The research shows that ten percent of the data’s points of interest account for 80 percent of the spread.
A group of researchers at Stanford University in the US has developed a computer model that very accurately managed to predict the spread of covid-19 in ten large cities in the US during the spring.
The data model succeeds in this by analyzing mobility data from 98 million people using three different parameters:
1) Where the residents go during a day, 2) how long they stay there and 3) how many people visit the place at the same time.
According to the data model, a very small percentage of geographic sites account for as much as 80 percent of the distribution. These consist exclusively of places where people are close together for long periods, such as restaurants, cafes, and gyms.
According to the data model, a limitation of the number of people on these sites can therefore make a big difference both to prevent the spread of the coronavirus but also to dampen the economic impact on the business.
“By combining their model with demographic data available from a database of 57,000 census block groups – 600 to 3,000-person neighborhoods – the researchers show how minority and low-income people leave home more often because their jobs require it, and shop at smaller, more crowded establishments than people with higher incomes, who can work-from-home, use home-delivery to avoid shopping and patronize roomier businesses when they do go out.”
The computer model is intended to be used to help cities in how they can handle the opening of their finances. The researchers’ tools have now been released publicly so that they can be used and developed by more researchers.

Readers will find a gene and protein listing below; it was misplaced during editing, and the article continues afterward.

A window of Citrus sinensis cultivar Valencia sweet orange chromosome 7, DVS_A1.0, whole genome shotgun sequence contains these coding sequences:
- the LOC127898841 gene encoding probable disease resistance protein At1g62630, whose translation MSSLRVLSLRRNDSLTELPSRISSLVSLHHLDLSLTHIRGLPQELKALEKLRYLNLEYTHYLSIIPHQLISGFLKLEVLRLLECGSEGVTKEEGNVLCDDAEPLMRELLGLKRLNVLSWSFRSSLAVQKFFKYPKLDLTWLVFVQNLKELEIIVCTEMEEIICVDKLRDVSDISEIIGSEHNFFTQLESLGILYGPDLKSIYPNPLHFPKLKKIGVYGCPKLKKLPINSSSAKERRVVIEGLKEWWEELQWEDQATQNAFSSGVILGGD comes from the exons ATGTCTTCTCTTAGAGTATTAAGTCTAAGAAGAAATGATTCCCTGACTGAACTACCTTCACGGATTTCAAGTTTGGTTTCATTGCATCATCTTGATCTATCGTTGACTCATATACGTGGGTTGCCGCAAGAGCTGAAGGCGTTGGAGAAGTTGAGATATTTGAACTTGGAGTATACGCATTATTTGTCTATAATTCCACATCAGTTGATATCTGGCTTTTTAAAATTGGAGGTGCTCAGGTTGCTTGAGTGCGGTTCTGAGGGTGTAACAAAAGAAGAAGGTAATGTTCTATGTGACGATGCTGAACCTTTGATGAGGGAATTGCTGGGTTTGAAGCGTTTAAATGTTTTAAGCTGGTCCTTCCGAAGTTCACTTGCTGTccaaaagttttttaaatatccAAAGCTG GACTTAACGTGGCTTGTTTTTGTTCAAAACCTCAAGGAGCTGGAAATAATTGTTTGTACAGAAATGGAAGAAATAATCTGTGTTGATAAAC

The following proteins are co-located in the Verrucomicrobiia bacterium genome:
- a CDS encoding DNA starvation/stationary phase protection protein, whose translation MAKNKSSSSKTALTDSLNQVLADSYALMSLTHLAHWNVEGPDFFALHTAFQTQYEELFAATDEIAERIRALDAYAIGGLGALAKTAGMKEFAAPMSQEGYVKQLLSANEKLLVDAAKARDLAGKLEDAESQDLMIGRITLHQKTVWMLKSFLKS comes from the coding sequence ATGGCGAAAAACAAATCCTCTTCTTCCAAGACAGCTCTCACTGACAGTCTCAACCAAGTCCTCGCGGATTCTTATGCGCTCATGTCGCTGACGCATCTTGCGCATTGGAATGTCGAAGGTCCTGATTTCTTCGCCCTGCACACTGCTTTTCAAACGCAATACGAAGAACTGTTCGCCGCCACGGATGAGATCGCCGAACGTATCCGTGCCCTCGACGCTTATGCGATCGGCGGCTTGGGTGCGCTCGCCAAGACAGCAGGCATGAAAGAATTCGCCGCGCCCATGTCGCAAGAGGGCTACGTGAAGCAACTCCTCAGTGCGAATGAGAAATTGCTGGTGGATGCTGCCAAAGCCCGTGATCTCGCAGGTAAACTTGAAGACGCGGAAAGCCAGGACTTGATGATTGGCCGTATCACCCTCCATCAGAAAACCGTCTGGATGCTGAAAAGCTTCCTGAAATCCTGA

“By merging mobility, demographic and epidemiological datasets, we were able to use our model to analyze the effectiveness and equity of different reopening policies,”
– Co-author Stanford Ph.D. student Serina Chang.
“In principle, anyone can use this model to understand the consequences of different stay-at-home and business closure policy decisions,”
– Co-author Stanford computer scientist Jure Leskovec, who led the effort.
The research merges demographic data, epidemiological estimates, and anonymous cellphone location information, and appears to confirm that most COVID-19 transmissions occur at “superspreader” sites, like full-service restaurants, fitness centers, and cafes, where people remain in close quarters for extended periods.
The team is now working to develop the model into a user-friendly tool for policymakers and public health officials. The study has been published in the journal Nature.
Chang, S., Pierson, E., Koh, P.W. et al. Mobility network models of COVID-19 explain inequities and inform reopening. Nature (2020). https://doi.org/10.1038/s41586-020-2923-3